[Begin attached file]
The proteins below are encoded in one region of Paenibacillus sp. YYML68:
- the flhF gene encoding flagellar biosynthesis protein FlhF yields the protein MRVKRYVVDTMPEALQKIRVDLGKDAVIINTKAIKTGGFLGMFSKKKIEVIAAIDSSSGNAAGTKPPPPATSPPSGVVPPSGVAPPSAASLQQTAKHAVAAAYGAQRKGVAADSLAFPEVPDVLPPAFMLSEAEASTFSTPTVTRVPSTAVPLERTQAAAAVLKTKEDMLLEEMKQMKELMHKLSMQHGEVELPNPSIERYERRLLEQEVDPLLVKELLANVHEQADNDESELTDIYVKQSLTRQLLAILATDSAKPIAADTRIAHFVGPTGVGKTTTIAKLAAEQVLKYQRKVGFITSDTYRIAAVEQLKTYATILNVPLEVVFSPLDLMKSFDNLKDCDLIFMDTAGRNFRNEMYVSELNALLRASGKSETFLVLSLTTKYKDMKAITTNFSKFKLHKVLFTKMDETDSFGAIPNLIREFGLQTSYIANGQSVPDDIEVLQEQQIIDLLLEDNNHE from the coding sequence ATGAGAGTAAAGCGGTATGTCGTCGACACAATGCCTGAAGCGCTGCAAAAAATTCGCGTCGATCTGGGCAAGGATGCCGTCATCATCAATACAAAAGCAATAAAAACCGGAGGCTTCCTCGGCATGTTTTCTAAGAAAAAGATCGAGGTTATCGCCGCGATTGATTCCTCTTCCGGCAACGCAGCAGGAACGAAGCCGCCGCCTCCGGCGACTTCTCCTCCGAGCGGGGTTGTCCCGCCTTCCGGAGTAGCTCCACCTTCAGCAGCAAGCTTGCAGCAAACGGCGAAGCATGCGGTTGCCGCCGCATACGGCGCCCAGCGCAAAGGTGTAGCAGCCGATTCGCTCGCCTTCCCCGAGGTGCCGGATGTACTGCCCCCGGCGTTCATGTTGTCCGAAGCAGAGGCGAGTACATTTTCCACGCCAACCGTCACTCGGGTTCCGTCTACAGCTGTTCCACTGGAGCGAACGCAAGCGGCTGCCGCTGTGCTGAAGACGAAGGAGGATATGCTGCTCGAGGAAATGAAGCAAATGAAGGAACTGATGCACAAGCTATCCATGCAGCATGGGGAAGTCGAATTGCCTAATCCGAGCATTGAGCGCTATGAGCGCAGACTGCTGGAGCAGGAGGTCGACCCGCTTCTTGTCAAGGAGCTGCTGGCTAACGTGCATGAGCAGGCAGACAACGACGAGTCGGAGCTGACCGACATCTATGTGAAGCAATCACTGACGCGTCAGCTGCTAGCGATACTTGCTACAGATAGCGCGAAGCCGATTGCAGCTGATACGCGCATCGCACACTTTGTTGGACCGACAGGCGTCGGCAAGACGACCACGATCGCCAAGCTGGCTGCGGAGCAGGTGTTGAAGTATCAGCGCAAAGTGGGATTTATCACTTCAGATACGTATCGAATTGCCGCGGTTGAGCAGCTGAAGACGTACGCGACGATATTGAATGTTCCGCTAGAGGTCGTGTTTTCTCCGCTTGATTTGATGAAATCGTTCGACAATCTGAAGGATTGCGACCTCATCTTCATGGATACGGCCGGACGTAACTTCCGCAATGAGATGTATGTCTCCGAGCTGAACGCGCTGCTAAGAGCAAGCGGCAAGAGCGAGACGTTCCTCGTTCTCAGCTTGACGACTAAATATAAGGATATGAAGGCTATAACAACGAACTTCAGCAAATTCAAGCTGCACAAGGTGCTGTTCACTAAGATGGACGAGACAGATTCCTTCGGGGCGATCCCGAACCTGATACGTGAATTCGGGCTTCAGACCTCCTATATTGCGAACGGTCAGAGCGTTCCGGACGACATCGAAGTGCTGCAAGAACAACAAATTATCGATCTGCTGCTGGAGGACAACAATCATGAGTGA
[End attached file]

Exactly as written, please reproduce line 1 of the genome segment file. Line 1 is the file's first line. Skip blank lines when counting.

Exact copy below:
The proteins below are encoded in one region of Paenibacillus sp. YYML68: